A Closer Look
With all the modules out of the packaging, we can see them all clearly, and noticed that although the appearance of each side of the DIMMs is different at first glance; this is just due to the sticker with the module specifications on one side. With the modules inserted into the slot, the sticker is on the hidden side that faces the CPU socket itself, allowing the blue and black "Ripjaws Z" logo to be seen unobstructed.
A close look at an individual module reveals that the black heatspreader with slots in the top covers nearly the entire DIMM from end to end, wrapping over the top and sides over the DIMM's black PCB. The fins at the edge of each DIMM continue down the front of the module in a pattern that highlights the logo. Flipping the DIMM over we can see the specifications sticker more clearly, and that the heatspeader on this side of the module is a perfect match for what's found on the opposite side. Looking closely at the sticker, we can see an assembly date of October, 2011, along with the specified timings, voltage, a line that indicates the module is part of a 4x 4 GB kit, a UPC bar code, and at the bottom, the module's individual serial number.
Looking up at the DIMM's connector edge, we can see that the heatspeader dips closer to the PCB near the connector, for easy installation. From the top, we can see the few fins used to help convective cooling, aided by airflow around the socket. With so few cooling fins, it seems like this module doesn't really need a lot of cooling.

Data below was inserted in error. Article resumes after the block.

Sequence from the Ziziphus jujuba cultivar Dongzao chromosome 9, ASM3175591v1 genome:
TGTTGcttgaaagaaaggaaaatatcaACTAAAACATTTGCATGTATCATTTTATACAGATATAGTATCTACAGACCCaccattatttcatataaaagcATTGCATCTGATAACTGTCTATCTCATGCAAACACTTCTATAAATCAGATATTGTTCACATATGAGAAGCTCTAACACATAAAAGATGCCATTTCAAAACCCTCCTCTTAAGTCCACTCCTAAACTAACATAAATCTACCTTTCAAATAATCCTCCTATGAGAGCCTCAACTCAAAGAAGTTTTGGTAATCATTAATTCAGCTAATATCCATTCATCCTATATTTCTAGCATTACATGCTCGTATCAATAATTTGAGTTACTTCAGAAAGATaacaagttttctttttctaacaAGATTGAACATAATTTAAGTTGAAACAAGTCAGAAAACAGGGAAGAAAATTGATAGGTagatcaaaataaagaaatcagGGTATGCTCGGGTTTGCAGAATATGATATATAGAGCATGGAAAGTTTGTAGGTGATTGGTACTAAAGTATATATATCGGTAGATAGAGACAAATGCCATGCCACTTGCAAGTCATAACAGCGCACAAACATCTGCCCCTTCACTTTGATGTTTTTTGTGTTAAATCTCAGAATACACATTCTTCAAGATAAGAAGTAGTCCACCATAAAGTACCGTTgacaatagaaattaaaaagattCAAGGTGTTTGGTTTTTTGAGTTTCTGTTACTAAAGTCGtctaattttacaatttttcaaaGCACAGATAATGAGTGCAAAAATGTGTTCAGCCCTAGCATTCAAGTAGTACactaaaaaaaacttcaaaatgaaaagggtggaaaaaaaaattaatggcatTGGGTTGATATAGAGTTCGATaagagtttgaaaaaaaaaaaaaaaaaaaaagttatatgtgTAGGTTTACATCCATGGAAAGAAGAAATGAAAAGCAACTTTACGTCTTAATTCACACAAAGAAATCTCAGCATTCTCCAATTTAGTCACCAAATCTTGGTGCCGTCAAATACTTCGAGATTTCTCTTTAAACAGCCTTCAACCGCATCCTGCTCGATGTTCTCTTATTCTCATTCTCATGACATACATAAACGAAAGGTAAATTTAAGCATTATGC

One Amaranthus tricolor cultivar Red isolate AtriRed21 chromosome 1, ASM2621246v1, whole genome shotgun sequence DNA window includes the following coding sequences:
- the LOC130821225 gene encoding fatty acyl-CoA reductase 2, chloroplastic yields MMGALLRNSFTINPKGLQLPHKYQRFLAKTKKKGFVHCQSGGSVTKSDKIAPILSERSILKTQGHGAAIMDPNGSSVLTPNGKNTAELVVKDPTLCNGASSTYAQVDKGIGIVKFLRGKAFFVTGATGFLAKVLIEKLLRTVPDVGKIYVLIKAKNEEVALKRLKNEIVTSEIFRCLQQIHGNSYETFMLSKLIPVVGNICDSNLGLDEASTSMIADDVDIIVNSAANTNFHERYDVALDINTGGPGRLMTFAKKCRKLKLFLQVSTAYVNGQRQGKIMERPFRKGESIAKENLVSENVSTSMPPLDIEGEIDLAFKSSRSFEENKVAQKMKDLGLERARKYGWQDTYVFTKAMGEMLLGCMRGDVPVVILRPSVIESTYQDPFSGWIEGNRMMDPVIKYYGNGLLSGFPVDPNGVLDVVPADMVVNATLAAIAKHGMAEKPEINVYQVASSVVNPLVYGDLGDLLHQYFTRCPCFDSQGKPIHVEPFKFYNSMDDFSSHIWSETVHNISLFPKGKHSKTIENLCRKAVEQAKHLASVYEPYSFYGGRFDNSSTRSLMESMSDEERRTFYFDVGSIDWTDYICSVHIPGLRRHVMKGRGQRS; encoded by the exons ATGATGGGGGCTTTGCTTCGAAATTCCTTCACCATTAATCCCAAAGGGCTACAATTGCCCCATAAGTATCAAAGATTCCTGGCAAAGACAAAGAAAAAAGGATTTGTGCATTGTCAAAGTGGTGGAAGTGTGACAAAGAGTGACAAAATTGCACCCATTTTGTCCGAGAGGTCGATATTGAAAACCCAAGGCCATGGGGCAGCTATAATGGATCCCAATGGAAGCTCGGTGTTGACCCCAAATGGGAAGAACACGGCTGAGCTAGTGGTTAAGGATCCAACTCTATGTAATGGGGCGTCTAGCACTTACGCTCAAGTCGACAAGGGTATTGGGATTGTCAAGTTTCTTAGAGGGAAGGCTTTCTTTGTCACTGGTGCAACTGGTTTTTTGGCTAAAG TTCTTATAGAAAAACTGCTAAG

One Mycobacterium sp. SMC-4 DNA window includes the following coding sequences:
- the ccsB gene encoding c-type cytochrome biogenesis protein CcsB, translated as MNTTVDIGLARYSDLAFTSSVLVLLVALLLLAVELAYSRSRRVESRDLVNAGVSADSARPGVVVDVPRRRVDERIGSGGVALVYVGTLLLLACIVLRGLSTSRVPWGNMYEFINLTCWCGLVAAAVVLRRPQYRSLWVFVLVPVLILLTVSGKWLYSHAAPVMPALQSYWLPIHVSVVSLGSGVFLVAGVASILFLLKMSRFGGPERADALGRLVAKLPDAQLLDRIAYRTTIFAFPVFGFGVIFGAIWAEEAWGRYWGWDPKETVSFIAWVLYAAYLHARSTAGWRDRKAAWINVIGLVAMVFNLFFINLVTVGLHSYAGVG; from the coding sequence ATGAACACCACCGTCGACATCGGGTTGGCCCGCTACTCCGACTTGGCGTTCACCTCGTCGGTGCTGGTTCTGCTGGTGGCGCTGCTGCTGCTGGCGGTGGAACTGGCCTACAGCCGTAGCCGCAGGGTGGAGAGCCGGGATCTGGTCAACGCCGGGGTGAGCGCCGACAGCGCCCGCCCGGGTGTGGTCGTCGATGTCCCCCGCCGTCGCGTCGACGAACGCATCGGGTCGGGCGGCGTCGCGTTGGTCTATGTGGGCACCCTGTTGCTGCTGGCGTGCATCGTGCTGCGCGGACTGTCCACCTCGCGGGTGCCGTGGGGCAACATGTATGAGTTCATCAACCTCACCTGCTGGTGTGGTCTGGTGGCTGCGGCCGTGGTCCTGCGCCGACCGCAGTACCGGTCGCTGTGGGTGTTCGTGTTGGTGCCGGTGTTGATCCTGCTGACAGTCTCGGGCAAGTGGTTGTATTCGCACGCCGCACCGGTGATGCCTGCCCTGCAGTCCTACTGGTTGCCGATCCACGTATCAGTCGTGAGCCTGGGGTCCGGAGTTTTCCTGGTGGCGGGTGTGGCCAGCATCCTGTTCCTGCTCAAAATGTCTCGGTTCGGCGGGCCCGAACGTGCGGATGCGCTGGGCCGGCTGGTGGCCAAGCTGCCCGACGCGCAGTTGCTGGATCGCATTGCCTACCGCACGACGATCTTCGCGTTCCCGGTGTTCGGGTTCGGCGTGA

Looking at the side of the DIMM shows the rounded corners and how the heatspreader itself covers nearly every part of the DIMM possible, with the indentations to secure the DIMM in the slot barely peeking out from under the heatspeader. We did attempt to have a peek under the heatspreader to see what type of ICs are contained below, but the glue used to attach the heatspreaders is extremely tacky, making the heatspreaders nearly impossible to remove. Although we were unable to remove the heatspreader, we did notice some physical characteristics that indicate there is some form of the Hynix "BFR" ICs on our DIMMs, made obvious by the number of solder balls each IC attaches with, as well as the shape of the IC itself. It's widely known in extreme overclocking circles that the Hynix "BFR" IC is quite flexible, and offers significant headroom not seen in other 4 GB DIMMs. As always, OEMs can change the chips mid-production, so while our sticks contain Hynix "BFR", that is no guarantee that all kits will have Hynix ICs, nor that they will overclock as well as our particular sample does, but typically if you can get modules from the same batch, users can expect similar performance. Let's take a look.